Customer relationship management information systems (CRM-IS) and the realisation of moral agency

2.50
Hdl Handle:
http://hdl.handle.net/2173/97648
Title:
Customer relationship management information systems (CRM-IS) and the realisation of moral agency
Authors:
Bull, Christopher M.; Adam, Alison E.
Publisher:
Emerald Group Publishing Ltd.
Journal:
Journal of Information Communication and Ethics in Society, 2010, vol. 8, no. 2, pp. 164 - 177
Issue Date:
2010
URI:
http://hdl.handle.net/2173/97648
DOI:
10.1108/14779961011040578
Additional Links:
http://www.emeraldinsight.com/info/journals/jices/jices.jsp
Abstract:
Purpose – The purpose of this paper is to examine how the design of characteristics and use of practices incorporated in customer relationship management information systems (CRM-IS) impact on the expression and realisation of moral agency within organisations. Design/methodology/approach – The paper draws on the findings from an in-depth UK case study of a CRM-IS implementation. Findings – The paper finds that some characteristics and practices within CRM-IS can restrict the expression and realisation of moral agency in organisational life, resulting in a number of problems. For a greater consideration of MacIntyre's virtue ethics approach in order to respond to such challenges is argued. Originality/value – The paper offers a relatively rare insight into the significance of the ethical issues arising from the organisational use of CRM-IS and strategies. The paper should be of interest to managers, computer professionals and academics.
Type:
Article
Language:
en
Description:
Full-text of this article is not available in this e-prints service. This article was originally published following peer-review in Journal of Information, Communication & Ethics in Society, published by and copyright Emerald Group Publishing Ltd.
Keywords:
Customer relations; Customer service management; Ethics; Management information systems
ISSN:
1477-996X; 1758-8871

Full metadata record

DC FieldValue Language
dc.contributor.authorBull, Christopher M.en
dc.contributor.authorAdam, Alison E.en
dc.date.accessioned2010-04-29T11:09:55Z-
dc.date.available2010-04-29T11:09:55Z-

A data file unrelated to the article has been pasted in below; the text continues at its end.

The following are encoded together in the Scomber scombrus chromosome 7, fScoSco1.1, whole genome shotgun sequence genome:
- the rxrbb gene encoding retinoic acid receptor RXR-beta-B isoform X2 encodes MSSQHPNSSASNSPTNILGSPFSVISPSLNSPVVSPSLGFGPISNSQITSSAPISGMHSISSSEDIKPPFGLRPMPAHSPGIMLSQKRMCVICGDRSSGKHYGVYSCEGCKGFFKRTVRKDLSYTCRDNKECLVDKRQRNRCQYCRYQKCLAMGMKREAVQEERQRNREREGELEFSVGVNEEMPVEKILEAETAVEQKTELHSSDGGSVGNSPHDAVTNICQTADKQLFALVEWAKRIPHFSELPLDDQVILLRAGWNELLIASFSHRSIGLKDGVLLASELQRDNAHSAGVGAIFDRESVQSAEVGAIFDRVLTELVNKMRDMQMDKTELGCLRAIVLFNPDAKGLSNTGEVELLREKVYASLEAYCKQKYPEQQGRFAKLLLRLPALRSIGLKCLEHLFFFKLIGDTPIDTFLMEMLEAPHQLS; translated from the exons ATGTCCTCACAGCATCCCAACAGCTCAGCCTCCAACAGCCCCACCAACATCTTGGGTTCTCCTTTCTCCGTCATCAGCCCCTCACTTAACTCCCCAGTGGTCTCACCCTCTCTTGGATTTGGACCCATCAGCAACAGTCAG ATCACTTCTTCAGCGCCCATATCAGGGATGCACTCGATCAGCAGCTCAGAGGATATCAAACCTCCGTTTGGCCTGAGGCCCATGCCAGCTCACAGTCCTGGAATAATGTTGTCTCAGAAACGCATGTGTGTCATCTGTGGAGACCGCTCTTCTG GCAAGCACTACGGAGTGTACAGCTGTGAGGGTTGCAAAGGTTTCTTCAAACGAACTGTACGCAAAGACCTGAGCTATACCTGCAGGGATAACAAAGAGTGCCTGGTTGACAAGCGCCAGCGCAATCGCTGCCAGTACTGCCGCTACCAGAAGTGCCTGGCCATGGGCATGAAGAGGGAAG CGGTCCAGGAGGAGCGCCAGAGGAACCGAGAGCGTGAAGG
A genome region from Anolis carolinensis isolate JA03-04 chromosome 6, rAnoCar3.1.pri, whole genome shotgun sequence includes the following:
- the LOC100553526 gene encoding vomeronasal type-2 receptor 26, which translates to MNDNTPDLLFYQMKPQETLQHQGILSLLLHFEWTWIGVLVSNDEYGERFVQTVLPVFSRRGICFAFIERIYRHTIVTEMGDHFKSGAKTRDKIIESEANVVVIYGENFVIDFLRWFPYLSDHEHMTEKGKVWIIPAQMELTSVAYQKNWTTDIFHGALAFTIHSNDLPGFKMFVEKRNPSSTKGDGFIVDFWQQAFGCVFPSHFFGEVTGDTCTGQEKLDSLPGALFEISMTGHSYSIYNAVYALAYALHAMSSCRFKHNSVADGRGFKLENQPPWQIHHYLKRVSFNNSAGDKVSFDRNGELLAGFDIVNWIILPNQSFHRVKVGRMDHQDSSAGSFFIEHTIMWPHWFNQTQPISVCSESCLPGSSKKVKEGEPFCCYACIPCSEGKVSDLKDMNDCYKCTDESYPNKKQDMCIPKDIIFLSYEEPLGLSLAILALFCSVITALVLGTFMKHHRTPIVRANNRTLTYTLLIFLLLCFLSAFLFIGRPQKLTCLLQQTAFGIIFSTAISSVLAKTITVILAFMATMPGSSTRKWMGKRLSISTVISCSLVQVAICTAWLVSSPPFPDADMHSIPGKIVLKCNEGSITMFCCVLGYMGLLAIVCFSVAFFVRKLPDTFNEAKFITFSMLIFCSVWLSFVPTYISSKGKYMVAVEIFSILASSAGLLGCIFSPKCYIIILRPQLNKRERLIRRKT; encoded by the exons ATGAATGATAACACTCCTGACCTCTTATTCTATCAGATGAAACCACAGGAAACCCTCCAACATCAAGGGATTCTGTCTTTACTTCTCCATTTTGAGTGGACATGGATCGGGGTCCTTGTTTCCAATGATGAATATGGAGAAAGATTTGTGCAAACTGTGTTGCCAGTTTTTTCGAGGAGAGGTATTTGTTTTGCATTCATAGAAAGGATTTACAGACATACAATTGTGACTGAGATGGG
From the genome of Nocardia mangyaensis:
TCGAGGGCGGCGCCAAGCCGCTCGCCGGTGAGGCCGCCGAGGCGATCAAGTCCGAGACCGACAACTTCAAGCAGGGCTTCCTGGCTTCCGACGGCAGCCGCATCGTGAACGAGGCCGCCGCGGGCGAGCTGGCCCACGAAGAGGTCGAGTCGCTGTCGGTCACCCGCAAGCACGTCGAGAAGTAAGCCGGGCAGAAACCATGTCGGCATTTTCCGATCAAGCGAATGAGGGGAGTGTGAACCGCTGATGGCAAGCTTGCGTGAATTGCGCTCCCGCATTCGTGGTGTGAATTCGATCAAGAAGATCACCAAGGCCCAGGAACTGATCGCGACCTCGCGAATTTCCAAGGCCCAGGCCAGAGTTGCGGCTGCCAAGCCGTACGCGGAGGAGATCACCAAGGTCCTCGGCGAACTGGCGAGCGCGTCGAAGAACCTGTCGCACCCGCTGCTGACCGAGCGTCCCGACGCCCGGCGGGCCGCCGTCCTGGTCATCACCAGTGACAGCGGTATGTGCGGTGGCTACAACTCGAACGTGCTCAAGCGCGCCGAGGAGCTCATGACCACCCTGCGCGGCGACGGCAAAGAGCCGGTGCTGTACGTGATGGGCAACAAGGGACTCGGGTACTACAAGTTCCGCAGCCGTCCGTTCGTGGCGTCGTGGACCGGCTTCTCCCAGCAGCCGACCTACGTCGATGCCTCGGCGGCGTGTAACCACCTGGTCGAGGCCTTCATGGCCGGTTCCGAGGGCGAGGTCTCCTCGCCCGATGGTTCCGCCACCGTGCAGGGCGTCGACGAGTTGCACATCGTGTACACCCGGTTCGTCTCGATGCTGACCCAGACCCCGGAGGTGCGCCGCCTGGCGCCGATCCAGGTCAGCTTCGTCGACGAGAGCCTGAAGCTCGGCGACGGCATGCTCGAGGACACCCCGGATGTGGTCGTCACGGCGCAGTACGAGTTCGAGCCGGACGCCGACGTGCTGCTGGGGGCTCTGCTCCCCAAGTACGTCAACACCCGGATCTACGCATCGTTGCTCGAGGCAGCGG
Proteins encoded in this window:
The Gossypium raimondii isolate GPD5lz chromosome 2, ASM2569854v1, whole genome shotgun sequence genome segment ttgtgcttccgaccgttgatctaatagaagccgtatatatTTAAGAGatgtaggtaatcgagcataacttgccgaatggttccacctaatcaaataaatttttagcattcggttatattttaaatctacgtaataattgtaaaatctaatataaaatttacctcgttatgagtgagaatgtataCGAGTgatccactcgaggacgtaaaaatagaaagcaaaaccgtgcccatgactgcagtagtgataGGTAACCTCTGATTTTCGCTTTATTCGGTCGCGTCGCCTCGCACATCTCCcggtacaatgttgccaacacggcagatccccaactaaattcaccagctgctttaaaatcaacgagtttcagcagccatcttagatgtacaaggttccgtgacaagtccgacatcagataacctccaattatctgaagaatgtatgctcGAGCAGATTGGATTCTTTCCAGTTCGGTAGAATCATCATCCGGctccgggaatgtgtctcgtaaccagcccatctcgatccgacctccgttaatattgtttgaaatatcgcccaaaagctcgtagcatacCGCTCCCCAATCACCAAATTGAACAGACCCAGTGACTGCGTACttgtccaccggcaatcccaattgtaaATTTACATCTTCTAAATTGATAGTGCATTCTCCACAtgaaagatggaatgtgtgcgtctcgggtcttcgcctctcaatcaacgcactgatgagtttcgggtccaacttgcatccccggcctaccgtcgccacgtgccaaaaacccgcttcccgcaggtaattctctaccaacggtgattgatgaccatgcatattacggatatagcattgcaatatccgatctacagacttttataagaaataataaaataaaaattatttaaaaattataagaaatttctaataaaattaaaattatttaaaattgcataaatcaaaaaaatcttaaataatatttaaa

dc.date.issued2010-
dc.identifier.issn1477-996X-
dc.identifier.issn1758-8871-
dc.identifier.doi10.1108/14779961011040578-
dc.identifier.urihttp://hdl.handle.net/2173/97648-
dc.descriptionFull-text of this article is not available in this e-prints service. This article was originally published following peer-review in Journal of Information, Communication & Ethics in Society, published by and copyright Emerald Group Publishing Ltd.en
dc.description.abstractPurpose – The purpose of this paper is to examine how the design of characteristics and use of practices incorporated in customer relationship management information systems (CRM-IS) impact on the expression and realisation of moral agency within organisations. Design/methodology/approach – The paper draws on the findings from an in-depth UK case study of a CRM-IS implementation. Findings – The paper finds that some characteristics and practices within CRM-IS can restrict the expression and realisation of moral agency in organisational life, resulting in a number of problems. For a greater consideration of MacIntyre's virtue ethics approach in order to respond to such challenges is argued. Originality/value – The paper offers a relatively rare insight into the significance of the ethical issues arising from the organisational use of CRM-IS and strategies. The paper should be of interest to managers, computer professionals and academics.en
dc.language.isoenen
dc.publisherEmerald Group Publishing Ltd.en
dc.relation.urlhttp://www.emeraldinsight.com/info/journals/jices/jices.jspen
dc.subjectCustomer relationsen
dc.subjectCustomer service managementen
dc.subjectEthicsen
dc.subjectManagement information systemsen
dc.titleCustomer relationship management information systems (CRM-IS) and the realisation of moral agencyen
dc.typeArticleen
dc.identifier.journalJournal of Information Communication and Ethics in Society, 2010, vol. 8, no. 2, pp. 164 - 177en
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